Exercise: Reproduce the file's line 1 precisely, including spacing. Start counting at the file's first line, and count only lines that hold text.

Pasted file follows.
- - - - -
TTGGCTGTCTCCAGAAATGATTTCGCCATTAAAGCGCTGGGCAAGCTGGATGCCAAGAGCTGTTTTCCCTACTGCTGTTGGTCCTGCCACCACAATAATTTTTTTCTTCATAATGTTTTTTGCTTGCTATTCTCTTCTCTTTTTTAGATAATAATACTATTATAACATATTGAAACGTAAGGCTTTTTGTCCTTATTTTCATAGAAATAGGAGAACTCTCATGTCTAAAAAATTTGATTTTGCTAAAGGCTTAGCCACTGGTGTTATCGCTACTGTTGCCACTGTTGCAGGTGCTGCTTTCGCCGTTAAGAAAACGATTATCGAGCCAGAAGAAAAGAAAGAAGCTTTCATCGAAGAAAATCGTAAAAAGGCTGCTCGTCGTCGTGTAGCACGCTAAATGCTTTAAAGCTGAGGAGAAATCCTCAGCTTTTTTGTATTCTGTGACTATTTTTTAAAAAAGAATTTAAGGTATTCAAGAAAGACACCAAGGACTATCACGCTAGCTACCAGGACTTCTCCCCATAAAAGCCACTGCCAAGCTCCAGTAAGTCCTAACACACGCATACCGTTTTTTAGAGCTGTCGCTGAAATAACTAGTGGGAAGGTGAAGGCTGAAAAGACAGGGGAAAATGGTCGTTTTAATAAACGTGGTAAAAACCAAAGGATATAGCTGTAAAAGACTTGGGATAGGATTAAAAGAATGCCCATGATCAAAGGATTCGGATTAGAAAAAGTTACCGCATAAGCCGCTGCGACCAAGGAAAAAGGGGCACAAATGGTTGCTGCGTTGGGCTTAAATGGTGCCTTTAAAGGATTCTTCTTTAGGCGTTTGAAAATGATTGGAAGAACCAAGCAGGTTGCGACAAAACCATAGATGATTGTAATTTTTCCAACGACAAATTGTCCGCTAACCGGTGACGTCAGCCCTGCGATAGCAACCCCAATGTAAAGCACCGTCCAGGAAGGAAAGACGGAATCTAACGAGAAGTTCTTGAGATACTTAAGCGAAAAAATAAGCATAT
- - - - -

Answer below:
TTGGCTGTCTCCAGAAATGATTTCGCCATTAAAGCGCTGGGCAAGCTGGATGCCAAGAGCTGTTTTCCCTACTGCTGTTGGTCCTGCCACCACAATAATTTTTTTCTTCATAATGTTTTTTGCTTGCTATTCTCTTCTCTTTTTTAGATAATAATACTATTATAACATATTGAAACGTAAGGCTTTTTGTCCTTATTTTCATAGAAATAGGAGAACTCTCATGTCTAAAAAATTTGATTTTGCTAAAGGCTTAGCCACTGGTGTTATCGCTACTGTTGCCACTGTTGCAGGTGCTGCTTTCGCCGTTAAGAAAACGATTATCGAGCCAGAAGAAAAGAAAGAAGCTTTCATCGAAGAAAATCGTAAAAAGGCTGCTCGTCGTCGTGTAGCACGCTAAATGCTTTAAAGCTGAGGAGAAATCCTCAGCTTTTTTGTATTCTGTGACTATTTTTTAAAAAAGAATTTAAGGTATTCAAGAAAGACACCAAGGACTATCACGCTAGCTACCAGGACTTCTCCCCATAAAAGCCACTGCCAAGCTCCAGTAAGTCCTAACACACGCATACCGTTTTTTAGAGCTGTCGCTGAAATAACTAGTGGGAAGGTGAAGGCTGAAAAGACAGGGGAAAATGGTCGTTTTAATAAACGTGGTAAAAACCAAAGGATATAGCTGTAAAAGACTTGGGATAGGATTAAAAGAATGCCCATGATCAAAGGATTCGGATTAGAAAAAGTTACCGCATAAGCCGCTGCGACCAAGGAAAAAGGGGCACAAATGGTTGCTGCGTTGGGCTTAAATGGTGCCTTTAAAGGATTCTTCTTTAGGCGTTTGAAAATGATTGGAAGAACCAAGCAGGTTGCGACAAAACCATAGATGATTGTAATTTTTCCAACGACAAATTGTCCGCTAACCGGTGACGTCAGCCCTGCGATAGCAACCCCAATGTAAAGCACCGTCCAGGAAGGAAAGACGGAATCTAACGAGAAGTTCTTGAGATACTTAAGCGAAAAAATAAGCATAT